This is an archived article that was published on sltrib.com in 2011, and information in the article may be outdated. It is provided only for personal research purposes and may not be reprinted.
Remember when right-wing activists were stammering that President Barack Obama and the Democrats in Congress were pushing through health care reform without allowing Republicans to read the bill first?
How un-American, right?
Well, that's exactly what certain members of Utah's Republican Party conservative faction are doing with what had been a thoughtful patching together of a Utah illegal immigration bill: Calling for its repeal without having read the bill.
Sen. Curt Bramble, R-Provo, one of the key architects of the much-maligned HB116, spoke to the executive committee of the Weber County Republican Party Wednesday night and faced a flurry of opposition to the bill that has a guest-worker component.
As the heated discussion progressed through the night, Bramble says it became clear that only one of the committee members in a group that is highly engaged in the political process had actually read the bill.
That has been the case in several instances where Republican conventions in Utah County and Salt Lake County passed resolutions to repeal the bill without understanding its details.
Bramble has proposed making changes to HB116 in the next legislative session, before it is slated to take effect in 2013. And now he is taking heat for that, leading up to the State Republican Convention on Saturday, where the repeal cry will once again take a front seat among the issue discussions.
But all of the criticisms of the bill that it rewards illegal behavior, does not have a provision to protect against communicable diseases brought into the country by illegal immigrants, or that it doesn't protect the public against identity fraud are addressed in HB116.
There are specifics in those provisions that are left to the regulators, as is the case with most legislation, Bramble said. Administrative rules are put in place to comply with the intent of the bill. But because of the clamor, Bramble says, he is proposing to lay the specifics in the bill before the next legislative session, in the hope of mitigating the current confusion.
Another organization being called a liberal front because of its position on illegal immigration is the Sutherland Institute, a conservative think tank that has been aligned with some of Utah's most right-wing political advocates on most issues.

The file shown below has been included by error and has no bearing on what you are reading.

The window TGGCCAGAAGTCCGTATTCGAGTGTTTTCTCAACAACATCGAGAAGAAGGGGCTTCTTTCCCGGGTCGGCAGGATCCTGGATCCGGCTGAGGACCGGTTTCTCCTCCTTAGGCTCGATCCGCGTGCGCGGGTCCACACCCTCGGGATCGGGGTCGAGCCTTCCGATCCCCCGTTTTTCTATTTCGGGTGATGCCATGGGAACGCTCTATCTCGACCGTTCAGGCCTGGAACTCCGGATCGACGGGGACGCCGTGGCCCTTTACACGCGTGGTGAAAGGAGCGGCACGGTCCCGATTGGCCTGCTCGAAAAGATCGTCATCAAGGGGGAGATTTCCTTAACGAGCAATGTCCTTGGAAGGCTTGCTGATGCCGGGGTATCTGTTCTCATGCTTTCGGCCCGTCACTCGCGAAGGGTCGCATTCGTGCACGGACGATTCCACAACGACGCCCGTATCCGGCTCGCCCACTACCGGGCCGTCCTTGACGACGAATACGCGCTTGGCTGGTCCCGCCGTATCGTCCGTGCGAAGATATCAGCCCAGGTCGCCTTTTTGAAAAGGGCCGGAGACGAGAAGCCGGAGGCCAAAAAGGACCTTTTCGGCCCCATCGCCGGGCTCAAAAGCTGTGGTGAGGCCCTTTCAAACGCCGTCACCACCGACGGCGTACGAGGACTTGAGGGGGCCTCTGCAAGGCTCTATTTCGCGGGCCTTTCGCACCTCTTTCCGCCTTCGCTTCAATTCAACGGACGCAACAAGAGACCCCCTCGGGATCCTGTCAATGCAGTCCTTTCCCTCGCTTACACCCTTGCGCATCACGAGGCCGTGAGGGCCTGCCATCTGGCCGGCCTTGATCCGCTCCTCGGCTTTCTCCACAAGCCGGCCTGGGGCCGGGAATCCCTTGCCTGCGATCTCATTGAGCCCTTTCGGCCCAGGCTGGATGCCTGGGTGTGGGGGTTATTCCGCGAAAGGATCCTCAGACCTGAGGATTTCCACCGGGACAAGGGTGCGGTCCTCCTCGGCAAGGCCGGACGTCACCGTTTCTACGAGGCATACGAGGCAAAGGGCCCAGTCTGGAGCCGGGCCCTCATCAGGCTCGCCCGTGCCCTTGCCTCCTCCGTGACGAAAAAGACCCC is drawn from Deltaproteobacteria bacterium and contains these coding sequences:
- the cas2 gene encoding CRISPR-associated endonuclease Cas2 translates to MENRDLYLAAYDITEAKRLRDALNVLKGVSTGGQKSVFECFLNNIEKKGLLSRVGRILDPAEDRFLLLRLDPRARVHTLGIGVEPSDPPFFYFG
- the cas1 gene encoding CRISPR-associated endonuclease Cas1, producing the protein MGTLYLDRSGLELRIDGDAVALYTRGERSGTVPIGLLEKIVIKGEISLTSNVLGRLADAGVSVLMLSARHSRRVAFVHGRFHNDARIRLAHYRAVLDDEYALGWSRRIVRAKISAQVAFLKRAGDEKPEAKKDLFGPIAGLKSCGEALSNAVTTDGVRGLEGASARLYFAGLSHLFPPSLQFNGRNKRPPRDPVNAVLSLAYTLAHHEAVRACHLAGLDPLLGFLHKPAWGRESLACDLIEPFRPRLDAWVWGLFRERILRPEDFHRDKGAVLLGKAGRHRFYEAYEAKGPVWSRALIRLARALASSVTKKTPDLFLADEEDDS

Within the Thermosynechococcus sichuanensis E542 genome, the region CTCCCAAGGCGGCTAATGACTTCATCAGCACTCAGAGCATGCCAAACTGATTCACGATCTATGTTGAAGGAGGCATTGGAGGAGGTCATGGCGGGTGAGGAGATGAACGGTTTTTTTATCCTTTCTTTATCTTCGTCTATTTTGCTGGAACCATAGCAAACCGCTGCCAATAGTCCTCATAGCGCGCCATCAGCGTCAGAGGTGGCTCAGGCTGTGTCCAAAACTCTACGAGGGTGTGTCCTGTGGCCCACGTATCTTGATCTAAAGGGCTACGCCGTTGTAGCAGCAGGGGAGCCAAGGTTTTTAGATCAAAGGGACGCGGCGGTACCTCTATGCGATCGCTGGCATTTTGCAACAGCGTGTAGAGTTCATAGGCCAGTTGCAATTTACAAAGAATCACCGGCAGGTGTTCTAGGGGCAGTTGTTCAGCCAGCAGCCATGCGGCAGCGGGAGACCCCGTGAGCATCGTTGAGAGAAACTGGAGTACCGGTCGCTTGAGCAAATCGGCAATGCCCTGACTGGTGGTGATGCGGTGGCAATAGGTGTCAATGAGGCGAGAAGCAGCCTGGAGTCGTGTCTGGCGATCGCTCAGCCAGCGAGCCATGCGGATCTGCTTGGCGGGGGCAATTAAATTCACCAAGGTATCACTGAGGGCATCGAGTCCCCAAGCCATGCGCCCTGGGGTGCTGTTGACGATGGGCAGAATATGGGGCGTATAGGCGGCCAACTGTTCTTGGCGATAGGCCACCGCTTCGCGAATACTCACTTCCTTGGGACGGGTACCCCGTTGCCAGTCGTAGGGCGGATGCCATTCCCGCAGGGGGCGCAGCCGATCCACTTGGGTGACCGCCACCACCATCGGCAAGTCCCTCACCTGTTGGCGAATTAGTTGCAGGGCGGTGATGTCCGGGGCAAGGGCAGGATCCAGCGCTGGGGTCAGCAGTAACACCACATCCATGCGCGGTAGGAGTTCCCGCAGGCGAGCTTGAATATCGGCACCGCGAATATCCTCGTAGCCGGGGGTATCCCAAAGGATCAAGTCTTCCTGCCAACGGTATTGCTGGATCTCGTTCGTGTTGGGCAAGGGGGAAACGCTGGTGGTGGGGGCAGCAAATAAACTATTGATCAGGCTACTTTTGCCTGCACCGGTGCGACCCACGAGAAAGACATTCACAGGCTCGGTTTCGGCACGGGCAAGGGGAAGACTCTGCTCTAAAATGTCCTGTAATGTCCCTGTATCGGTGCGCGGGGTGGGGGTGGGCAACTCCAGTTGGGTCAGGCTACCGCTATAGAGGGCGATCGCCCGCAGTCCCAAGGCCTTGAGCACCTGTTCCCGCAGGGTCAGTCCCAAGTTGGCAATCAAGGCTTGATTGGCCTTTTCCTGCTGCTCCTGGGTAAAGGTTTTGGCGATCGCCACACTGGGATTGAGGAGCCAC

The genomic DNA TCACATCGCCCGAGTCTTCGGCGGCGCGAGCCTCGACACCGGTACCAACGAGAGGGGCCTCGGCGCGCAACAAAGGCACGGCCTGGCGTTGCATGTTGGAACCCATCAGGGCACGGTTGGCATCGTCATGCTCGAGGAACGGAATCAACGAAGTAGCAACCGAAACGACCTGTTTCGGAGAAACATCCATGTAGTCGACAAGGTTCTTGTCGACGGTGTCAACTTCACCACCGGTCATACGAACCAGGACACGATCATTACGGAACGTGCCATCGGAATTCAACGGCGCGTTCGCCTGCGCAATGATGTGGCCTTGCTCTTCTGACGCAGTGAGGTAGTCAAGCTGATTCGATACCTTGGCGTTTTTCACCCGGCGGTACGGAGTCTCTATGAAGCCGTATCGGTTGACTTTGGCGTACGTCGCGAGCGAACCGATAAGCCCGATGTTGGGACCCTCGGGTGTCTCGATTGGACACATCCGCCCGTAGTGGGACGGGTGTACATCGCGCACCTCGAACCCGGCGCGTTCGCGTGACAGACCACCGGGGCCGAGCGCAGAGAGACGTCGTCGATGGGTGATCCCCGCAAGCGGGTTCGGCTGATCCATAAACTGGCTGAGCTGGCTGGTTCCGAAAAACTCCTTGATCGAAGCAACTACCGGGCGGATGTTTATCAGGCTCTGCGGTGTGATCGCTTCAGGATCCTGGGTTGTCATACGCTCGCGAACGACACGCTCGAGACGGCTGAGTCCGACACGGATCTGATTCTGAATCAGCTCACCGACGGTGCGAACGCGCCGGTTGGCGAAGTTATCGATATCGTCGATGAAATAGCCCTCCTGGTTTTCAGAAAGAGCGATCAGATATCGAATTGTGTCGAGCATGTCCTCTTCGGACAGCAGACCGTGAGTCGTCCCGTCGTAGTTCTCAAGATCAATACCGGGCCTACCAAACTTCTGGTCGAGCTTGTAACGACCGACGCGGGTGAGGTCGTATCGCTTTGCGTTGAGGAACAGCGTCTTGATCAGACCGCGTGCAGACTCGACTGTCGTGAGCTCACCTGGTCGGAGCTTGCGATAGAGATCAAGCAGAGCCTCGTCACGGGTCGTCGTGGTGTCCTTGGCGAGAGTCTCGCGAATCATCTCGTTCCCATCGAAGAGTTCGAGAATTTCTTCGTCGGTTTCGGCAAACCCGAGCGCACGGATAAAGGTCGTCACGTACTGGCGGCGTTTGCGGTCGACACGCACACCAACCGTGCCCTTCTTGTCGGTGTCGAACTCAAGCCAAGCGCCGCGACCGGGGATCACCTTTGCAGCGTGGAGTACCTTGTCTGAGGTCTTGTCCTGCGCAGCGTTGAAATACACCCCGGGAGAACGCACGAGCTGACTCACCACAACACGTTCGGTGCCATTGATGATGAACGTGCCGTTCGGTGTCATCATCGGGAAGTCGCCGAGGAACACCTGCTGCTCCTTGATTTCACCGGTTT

Like Bramble, Sutherland Institute President Paul Mero is calling for improvements to HB116, but his suggestions, like Bramble's, are not to appease the fire-breathers who preach enforcement only.
Mero actually would like to see HB116 replaced with the second substitute of SB60, a bill that failed in the Senate. Several elements from SB60-S2 were incorporated into HB116. That bill was sponsored by a Democrat Sen. Luz Robles of Salt Lake City. That in itself will earn Mero hisses and boos from the right-wing galleries. But, ironically, like Bramble's proposals it puts more sunlight on those now operating in the shadows and gives more options to law enforcement than the so-called enforcement only bills the HB116 repealers are demanding.
Mero calls those bills "catch and release," because they require local law enforcement officials to detain someone with insufficient proof they are here illegally.
They can only hold them for 48 hours, though, then must release them if federal officials haven't picked them up.
And Bramble points out that federal immigration head John Morton told a group of state legislators last week that 1.1 million deportation orders will never be acted upon and only 4 percent of illegal immigrants will be caught and sent home.
But who wants to hear that? It's easier to follow some talk-radio bumper-sticker-slogan hype about "throwing the thugs out" than coming up with detailed and comprehensive approaches to a complicated problem.